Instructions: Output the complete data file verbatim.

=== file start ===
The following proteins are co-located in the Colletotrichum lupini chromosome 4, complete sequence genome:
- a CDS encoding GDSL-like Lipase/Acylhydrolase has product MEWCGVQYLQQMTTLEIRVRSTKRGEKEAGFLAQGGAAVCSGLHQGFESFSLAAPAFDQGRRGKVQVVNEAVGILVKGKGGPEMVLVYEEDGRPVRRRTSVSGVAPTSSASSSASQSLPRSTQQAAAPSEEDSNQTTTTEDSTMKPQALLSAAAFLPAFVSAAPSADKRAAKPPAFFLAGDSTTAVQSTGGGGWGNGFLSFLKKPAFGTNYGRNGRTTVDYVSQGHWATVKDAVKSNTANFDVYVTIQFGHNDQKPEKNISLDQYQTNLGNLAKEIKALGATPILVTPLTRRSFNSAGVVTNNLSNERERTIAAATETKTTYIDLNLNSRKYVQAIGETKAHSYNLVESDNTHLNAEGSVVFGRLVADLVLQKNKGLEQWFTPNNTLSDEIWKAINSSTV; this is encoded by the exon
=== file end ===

The following proteins are co-located in the Colletotrichum lupini chromosome 4, complete sequence genome:
- a CDS encoding GDSL-like Lipase/Acylhydrolase has product MEWCGVQYLQQMTTLEIRVRSTKRGEKEAGFLAQGGAAVCSGLHQGFESFSLAAPAFDQGRRGKVQVVNEAVGILVKGKGGPEMVLVYEEDGRPVRRRTSVSGVAPTSSASSSASQSLPRSTQQAAAPSEEDSNQTTTTEDSTMKPQALLSAAAFLPAFVSAAPSADKRAAKPPAFFLAGDSTTAVQSTGGGGWGNGFLSFLKKPAFGTNYGRNGRTTVDYVSQGHWATVKDAVKSNTANFDVYVTIQFGHNDQKPEKNISLDQYQTNLGNLAKEIKALGATPILVTPLTRRSFNSAGVVTNNLSNERERTIAAATETKTTYIDLNLNSRKYVQAIGETKAHSYNLVESDNTHLNAEGSVVFGRLVADLVLQKNKGLEQWFTPNNTLSDEIWKAINSSTV; this is encoded by the exon